Isabel Martinez

Isabel Martinez

Isabel Martinez


Postdoctoral Researcher

Fields of research

Wealth inequality


Income inequality


2012-2016: University of St. Gallen, PhD in Economics, DIA Programme

2015-2016: University of California, Berkeley, Visiting Student Researcher

2009-2011: University of Bern, MSc in Economics

2005-2009: University of Bern, B.A. in Economics, Minor: Political Science  

2007-2008: Free University Berlin, one-year Erasmus Exchange

Professional Career

since April 2020: Post-Doctoral Researcher, KOF Swiss Economic Institute, ETH Zürich

since Jan. 2018: Member Swiss Competition Commission WEKO

2017-2020: Economist, Swiss Federation of Trade Unions SGB (part-time)

2017-2020: Post-Doctoral Researcher / Project Manager, SIAW-HSG, University of St. Gallen (part-time)

2016-2017: Luxembourg Institute for Socio-Economic Research LISER, Post-Doctoral Researcher

2012-2016: Research Assistant / PhD Candidate, SIAW-HSG, University of St. Gallen

2009-2011: Research Assistant, Swiss Federation of Trade Unions (SGB-USS), Bern


The Influence of Taxation on Wealth and Income Inequality

SNSF project number 176458 


The rapid change of inequality in incomes and wealth in the

world has led to a surge of scientific interest in the topic. Along with

top income shares, top wealth shares have been increasing since the

1980s, especially in the U.S. (Kopczuk and Saez, 2004) but also in

European countries. While there is a mature empirical literature on

(top) income inequality, the knowledge on both the dynamics of (top)

wealth inequality and the economic forces driving them, is still

limited.Analyzing the case of Switzerland, we want first to understand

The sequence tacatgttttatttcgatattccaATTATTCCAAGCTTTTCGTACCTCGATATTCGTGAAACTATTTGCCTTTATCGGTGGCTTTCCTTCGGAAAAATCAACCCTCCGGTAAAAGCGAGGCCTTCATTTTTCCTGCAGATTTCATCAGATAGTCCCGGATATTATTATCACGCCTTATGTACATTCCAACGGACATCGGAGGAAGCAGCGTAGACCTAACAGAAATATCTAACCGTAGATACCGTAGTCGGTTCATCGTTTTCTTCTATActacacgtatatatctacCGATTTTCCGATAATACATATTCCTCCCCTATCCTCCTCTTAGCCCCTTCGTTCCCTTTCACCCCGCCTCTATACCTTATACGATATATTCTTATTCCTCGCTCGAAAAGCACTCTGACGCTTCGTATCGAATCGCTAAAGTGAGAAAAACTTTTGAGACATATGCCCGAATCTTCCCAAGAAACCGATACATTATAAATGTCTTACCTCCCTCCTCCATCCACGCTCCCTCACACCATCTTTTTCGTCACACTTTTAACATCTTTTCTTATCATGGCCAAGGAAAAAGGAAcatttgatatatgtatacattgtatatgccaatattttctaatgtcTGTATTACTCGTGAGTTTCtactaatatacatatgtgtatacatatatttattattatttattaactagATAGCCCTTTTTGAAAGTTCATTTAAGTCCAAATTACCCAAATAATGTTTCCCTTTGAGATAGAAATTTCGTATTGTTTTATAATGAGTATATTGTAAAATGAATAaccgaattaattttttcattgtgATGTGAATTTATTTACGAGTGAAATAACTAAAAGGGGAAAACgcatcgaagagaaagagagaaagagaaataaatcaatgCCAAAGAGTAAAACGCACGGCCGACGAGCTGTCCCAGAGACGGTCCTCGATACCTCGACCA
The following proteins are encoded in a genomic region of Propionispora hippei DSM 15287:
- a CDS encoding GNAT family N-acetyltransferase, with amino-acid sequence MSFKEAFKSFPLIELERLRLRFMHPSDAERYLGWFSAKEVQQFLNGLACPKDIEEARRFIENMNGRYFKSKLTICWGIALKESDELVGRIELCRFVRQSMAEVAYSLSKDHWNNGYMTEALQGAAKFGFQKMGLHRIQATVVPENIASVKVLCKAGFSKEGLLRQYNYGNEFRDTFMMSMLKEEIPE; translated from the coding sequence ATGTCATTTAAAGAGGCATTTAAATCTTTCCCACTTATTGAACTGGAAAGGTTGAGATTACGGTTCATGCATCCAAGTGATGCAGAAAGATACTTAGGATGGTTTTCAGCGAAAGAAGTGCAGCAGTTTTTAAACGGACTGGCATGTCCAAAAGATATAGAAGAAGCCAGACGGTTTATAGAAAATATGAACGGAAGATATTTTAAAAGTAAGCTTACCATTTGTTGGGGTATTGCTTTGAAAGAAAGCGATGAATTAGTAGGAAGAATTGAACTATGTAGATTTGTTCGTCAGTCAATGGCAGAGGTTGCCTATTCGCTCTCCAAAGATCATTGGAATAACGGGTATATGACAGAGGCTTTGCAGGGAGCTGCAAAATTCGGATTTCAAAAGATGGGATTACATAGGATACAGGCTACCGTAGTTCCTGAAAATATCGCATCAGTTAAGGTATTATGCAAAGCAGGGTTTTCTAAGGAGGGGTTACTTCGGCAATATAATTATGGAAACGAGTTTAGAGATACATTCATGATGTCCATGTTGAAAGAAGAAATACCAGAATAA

how top wealth shares evolved on a regional level (Work Package 1).

Second, we analyze wealth mobility and the joint distribution of income

and wealth. To understand the differences in living standards, it is

central to know whether high income earners also control a large part of

private wealth (Work Package 2). Using historical data we are able to

extend the analysis back to the 1940s and uncover

changes over time. This descriptive part of the study is a contribution

to the literature on wealth concentration and mobility at the top in

itself, and it documents the large variation we observe today across


Work Package 3 then assesses, theoretically and empirically,

the influence of taxes on wealth concentration, using cantonal

variation. To put the evolution wealth accumulation into broader

context, the last Work Package 4 then looks at the wealth-income ratio

in Switzerland, following the recent strand in the literature on the

distribution of income and wealth that has started to estimate aggregate

wealth-to-income ratios in a consistent manner across countries and

over time, including Piketty (2014) and Piketty and Zucman (2014).


do we analyze Switzerland? First of all, the Swiss case is of great

interest because it is a major industrialized country with a large

financial sector, which also plays a major role in the tax sheltering of

large fortunes (Zucman, 2013). Tax competition within Switzerland and

the absence of wars have kept taxes on income and wealth low and have

not foreclosed possible wealth accumulation. In addition, both large

amounts of foreign assets are deposited in Switzerland, and net foreign

assets of Swiss residents are very large, due to ongoing current account

surpluses. Second, Switzerland is an ideal laboratory to draw empirical

inference. 26 cantons have different tax rates but otherwise comparable

conditions, making it the ideal setting to study outcomes at the

macro-level with panel-econometrics methods.The majority of earlier

studies have to rely on survey data, since not many countries have a

comprehensive wealth tax. Instead, our project makes use of tax data,

which cover a large part of the population, which allows to give a much

more comprehensive understanding of wealth inequality and mobility.

Building on an established working experience with tax data and sharing

our results with leading researchers in the field, we are confident to

achieve the aims of our study.












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